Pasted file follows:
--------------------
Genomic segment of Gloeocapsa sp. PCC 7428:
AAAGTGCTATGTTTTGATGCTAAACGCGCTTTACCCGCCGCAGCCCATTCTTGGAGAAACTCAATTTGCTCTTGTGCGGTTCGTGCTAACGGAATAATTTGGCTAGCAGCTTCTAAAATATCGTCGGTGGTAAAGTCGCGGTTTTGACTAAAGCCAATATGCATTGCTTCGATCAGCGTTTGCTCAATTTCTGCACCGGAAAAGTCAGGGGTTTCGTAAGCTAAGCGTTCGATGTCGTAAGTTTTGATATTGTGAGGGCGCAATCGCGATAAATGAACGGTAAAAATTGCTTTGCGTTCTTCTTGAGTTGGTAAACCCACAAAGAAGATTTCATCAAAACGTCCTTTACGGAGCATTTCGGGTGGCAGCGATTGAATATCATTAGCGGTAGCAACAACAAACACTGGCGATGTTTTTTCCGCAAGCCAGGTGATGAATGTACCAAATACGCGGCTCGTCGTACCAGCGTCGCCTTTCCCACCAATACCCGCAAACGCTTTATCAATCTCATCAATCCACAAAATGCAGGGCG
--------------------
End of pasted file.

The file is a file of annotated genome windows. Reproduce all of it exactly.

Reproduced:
Genomic segment of Gloeocapsa sp. PCC 7428:
AAAGTGCTATGTTTTGATGCTAAACGCGCTTTACCCGCCGCAGCCCATTCTTGGAGAAACTCAATTTGCTCTTGTGCGGTTCGTGCTAACGGAATAATTTGGCTAGCAGCTTCTAAAATATCGTCGGTGGTAAAGTCGCGGTTTTGACTAAAGCCAATATGCATTGCTTCGATCAGCGTTTGCTCAATTTCTGCACCGGAAAAGTCAGGGGTTTCGTAAGCTAAGCGTTCGATGTCGTAAGTTTTGATATTGTGAGGGCGCAATCGCGATAAATGAACGGTAAAAATTGCTTTGCGTTCTTCTTGAGTTGGTAAACCCACAAAGAAGATTTCATCAAAACGTCCTTTACGGAGCATTTCGGGTGGCAGCGATTGAATATCATTAGCGGTAGCAACAACAAACACTGGCGATGTTTTTTCCGCAAGCCAGGTGATGAATGTACCAAATACGCGGCTCGTCGTACCAGCGTCGCCTTTCCCACCAATACCCGCAAACGCTTTATCAATCTCATCAATCCACAAAATGCAGGGCG